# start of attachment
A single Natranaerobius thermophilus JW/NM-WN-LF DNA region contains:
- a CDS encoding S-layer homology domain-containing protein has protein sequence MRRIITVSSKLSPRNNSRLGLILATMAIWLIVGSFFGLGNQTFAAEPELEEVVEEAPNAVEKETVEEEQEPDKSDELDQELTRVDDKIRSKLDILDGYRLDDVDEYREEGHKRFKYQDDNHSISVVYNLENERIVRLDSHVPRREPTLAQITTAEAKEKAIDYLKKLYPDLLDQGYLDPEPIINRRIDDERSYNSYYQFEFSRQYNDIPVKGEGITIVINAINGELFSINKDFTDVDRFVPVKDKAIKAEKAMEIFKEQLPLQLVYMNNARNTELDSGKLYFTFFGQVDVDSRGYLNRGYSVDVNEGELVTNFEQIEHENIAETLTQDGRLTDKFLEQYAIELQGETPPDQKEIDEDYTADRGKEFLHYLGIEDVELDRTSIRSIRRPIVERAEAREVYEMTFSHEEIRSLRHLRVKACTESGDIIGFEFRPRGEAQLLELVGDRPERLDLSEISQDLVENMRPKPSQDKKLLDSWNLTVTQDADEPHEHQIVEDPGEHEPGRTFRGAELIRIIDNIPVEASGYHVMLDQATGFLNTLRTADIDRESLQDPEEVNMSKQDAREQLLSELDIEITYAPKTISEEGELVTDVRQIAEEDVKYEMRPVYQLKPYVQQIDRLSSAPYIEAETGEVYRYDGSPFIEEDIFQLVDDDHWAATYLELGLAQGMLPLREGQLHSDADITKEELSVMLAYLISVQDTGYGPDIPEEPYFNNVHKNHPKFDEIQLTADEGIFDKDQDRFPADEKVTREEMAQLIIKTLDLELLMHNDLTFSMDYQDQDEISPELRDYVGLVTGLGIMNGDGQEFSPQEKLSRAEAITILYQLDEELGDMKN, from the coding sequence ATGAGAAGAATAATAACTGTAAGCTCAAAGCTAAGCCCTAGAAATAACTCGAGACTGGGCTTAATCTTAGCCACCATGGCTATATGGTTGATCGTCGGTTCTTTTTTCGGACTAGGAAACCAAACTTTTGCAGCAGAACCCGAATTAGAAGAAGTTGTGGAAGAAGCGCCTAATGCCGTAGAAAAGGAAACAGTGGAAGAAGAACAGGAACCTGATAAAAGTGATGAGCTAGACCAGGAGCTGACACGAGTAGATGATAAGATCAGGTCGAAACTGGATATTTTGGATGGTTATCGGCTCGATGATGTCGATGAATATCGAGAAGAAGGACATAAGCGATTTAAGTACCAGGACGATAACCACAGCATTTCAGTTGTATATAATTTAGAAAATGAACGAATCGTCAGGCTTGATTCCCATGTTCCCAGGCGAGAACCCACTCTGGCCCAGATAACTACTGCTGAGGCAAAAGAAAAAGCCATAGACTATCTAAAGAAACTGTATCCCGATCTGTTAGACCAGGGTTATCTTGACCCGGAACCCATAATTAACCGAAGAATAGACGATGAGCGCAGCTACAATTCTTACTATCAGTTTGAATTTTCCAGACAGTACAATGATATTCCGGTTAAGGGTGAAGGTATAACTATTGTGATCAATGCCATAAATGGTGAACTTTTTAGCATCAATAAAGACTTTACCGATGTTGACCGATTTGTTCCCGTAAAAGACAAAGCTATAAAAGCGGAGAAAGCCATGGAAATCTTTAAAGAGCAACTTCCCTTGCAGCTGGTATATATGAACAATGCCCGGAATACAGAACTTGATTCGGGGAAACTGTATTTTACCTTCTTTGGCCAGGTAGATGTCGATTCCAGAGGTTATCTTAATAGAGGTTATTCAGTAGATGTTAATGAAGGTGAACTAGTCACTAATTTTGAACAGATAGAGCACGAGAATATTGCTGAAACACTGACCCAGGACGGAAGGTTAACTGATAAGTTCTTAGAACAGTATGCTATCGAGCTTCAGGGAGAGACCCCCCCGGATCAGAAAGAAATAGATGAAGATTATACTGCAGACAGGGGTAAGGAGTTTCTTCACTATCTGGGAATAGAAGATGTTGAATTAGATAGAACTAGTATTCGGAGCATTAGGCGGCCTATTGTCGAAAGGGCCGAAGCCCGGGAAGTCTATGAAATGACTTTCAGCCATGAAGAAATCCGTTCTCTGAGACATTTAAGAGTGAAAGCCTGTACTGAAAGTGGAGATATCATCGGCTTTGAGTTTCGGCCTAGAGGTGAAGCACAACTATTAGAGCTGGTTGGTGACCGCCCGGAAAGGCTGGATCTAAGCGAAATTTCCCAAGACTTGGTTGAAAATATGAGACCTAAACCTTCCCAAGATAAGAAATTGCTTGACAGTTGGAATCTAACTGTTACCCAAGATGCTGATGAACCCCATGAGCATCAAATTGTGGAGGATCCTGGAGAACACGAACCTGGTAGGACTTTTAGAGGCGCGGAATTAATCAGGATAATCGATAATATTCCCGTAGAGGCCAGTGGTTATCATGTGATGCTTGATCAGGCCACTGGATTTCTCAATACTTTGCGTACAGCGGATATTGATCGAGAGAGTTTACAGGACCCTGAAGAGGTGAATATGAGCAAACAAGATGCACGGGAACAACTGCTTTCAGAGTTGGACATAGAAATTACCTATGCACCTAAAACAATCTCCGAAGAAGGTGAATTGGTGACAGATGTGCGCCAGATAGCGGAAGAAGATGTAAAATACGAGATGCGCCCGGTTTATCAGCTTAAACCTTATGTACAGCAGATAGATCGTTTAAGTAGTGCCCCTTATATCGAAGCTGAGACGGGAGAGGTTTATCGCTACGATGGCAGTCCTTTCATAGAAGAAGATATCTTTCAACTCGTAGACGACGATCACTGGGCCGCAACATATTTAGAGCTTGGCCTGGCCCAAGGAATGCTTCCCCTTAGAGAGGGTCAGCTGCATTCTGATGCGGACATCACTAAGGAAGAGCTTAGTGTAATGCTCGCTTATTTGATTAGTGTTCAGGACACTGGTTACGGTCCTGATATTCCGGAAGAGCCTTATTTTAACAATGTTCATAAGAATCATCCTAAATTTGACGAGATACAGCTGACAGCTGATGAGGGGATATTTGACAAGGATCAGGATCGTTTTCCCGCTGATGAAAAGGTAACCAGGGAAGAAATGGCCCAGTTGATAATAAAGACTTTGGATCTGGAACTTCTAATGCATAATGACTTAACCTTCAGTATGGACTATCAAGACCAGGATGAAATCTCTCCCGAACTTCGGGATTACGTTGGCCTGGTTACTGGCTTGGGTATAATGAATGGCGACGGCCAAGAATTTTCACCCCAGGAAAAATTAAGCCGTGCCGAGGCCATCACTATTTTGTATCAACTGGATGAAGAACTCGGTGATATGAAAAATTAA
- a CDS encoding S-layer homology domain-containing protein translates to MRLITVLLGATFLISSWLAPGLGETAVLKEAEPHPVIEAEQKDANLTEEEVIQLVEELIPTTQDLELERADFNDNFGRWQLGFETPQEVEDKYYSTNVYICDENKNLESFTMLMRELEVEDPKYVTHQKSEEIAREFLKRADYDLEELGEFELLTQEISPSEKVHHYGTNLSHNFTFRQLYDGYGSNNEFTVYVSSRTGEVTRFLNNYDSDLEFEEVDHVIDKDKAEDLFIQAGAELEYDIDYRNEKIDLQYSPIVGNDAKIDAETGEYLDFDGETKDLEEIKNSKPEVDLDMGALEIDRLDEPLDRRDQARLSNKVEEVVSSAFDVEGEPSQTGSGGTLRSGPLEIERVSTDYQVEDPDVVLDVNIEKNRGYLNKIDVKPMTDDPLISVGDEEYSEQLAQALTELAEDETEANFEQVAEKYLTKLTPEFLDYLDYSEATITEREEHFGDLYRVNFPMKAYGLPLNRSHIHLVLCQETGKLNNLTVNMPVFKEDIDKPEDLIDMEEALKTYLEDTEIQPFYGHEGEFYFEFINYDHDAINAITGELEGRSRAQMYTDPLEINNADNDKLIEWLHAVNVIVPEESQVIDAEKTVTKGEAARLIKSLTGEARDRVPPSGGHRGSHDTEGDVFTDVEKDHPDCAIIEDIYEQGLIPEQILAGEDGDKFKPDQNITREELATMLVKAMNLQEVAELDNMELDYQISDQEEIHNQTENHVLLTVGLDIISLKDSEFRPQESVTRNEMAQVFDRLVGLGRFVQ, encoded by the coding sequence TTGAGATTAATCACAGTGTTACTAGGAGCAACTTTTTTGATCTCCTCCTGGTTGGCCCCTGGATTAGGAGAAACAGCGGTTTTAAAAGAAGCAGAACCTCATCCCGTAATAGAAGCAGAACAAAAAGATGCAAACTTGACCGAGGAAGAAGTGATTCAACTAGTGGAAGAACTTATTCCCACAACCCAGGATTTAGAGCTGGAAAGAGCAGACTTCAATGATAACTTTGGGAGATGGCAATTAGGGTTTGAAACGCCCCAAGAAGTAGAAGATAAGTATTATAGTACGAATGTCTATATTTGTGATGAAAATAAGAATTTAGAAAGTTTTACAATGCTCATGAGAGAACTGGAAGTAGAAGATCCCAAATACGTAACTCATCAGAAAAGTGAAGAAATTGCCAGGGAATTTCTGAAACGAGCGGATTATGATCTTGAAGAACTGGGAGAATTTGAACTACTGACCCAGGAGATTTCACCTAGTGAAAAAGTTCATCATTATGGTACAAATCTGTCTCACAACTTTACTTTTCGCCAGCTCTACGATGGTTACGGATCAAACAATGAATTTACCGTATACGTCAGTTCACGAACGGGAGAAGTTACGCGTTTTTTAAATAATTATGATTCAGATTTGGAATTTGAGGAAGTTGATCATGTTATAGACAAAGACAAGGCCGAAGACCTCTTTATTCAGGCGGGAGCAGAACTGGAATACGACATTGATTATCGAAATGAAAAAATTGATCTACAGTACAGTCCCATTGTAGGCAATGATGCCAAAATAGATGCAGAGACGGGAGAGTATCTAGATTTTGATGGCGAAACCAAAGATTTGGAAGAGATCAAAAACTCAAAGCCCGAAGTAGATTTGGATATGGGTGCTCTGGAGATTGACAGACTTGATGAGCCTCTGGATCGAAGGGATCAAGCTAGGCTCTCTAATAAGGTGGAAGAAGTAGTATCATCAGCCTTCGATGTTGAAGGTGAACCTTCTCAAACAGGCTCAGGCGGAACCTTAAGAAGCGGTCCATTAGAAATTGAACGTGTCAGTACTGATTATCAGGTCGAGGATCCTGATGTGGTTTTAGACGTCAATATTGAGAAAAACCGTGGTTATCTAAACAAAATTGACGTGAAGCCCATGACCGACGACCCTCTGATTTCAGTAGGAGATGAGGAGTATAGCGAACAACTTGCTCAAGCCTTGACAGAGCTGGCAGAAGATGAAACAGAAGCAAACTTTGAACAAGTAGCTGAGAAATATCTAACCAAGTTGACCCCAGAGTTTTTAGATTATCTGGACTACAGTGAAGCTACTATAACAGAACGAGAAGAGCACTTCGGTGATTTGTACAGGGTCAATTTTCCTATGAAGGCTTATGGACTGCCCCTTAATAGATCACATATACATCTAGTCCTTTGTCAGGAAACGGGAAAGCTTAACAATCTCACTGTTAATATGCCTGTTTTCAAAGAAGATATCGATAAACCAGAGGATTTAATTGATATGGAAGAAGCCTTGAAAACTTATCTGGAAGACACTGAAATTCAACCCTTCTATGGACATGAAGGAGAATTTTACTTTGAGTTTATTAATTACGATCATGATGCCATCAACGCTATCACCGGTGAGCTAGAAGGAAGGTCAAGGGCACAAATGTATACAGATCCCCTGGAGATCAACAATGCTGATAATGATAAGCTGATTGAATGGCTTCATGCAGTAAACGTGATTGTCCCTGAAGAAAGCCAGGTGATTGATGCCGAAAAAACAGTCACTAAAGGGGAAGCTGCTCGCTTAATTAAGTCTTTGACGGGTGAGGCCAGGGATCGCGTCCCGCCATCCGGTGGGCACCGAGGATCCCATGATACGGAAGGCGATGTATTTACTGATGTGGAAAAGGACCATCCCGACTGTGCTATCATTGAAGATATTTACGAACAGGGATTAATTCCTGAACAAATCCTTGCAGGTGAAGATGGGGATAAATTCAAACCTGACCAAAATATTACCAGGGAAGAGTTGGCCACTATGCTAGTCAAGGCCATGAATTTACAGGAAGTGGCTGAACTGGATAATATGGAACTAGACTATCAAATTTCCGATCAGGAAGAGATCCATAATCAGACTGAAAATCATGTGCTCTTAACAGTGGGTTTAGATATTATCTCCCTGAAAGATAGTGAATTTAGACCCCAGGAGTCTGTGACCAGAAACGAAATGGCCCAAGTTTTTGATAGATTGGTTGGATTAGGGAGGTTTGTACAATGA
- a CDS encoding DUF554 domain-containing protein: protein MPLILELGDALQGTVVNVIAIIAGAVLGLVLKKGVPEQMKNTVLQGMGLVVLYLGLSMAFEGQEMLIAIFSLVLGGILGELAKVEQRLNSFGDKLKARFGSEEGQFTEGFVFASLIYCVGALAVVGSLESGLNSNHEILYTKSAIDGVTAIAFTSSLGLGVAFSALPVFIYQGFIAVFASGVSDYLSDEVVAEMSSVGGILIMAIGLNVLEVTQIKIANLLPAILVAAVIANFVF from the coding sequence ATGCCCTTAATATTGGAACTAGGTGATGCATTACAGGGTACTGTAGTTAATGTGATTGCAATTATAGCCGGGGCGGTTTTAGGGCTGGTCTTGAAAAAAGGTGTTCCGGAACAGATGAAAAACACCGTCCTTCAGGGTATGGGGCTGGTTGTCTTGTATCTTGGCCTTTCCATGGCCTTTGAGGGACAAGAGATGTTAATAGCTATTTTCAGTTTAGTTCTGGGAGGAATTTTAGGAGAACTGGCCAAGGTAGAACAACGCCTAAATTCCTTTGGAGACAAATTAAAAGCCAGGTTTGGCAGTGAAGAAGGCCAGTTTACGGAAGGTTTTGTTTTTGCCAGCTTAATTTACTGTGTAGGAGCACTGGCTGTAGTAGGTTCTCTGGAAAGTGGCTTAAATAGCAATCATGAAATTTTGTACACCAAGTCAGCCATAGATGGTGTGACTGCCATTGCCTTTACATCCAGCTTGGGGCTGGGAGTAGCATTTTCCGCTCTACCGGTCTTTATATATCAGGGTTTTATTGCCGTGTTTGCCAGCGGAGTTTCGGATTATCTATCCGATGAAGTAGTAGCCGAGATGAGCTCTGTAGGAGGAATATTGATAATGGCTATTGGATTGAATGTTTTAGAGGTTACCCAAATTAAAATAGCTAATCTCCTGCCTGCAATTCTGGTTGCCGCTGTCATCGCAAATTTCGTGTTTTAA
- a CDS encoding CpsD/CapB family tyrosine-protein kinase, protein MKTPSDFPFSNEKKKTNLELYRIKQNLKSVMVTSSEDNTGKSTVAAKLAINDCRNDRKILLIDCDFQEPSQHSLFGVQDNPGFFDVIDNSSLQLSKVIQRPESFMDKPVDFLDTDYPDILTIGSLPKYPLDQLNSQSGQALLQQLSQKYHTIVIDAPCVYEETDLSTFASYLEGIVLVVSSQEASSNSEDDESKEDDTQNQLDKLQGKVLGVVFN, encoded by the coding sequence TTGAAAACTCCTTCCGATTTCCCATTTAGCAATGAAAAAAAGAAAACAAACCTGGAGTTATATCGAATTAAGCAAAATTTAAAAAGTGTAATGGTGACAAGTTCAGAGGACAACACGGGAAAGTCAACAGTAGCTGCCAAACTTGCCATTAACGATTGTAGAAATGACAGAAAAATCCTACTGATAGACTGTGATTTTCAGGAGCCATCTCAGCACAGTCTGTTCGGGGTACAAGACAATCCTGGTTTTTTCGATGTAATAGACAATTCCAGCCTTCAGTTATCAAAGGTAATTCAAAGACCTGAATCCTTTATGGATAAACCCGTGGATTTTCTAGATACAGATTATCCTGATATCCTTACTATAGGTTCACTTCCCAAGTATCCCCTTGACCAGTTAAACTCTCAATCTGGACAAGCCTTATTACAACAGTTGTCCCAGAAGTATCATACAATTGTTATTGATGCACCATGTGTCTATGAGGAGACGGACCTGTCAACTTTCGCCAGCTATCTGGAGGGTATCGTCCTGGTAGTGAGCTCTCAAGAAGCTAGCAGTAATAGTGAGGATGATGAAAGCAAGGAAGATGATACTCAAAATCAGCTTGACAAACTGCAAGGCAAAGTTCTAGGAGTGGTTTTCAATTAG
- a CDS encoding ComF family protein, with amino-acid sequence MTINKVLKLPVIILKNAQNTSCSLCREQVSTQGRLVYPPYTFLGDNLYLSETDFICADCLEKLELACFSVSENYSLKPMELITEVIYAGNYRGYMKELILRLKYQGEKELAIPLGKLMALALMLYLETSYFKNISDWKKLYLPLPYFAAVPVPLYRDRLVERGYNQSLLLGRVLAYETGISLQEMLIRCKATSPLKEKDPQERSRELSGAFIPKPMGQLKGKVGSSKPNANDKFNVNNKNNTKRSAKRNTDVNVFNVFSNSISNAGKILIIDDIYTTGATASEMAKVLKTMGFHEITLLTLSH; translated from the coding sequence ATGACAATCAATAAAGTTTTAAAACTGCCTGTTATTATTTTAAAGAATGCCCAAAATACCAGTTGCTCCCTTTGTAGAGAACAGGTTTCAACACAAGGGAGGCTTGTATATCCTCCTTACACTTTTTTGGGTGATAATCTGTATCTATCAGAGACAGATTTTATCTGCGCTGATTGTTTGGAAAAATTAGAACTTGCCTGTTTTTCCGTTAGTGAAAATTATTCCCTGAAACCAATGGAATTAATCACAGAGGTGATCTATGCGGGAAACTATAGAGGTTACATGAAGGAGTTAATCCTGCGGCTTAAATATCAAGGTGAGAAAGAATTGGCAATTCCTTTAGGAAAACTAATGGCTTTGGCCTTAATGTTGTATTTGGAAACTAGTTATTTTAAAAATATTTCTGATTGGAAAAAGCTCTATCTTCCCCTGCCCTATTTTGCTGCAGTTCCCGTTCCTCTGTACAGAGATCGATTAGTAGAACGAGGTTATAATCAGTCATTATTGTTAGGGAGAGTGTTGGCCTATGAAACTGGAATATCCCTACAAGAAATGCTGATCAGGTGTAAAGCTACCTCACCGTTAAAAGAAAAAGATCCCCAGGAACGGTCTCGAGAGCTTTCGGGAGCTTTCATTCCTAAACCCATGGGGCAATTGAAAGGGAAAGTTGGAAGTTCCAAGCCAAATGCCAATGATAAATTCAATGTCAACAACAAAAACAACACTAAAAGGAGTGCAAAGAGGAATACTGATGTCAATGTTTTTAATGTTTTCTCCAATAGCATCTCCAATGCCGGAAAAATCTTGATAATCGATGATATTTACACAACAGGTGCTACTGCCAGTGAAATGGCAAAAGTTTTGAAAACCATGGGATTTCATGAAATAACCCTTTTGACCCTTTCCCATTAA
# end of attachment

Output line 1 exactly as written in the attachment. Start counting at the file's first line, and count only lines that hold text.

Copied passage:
A single Natranaerobius thermophilus JW/NM-WN-LF DNA region contains: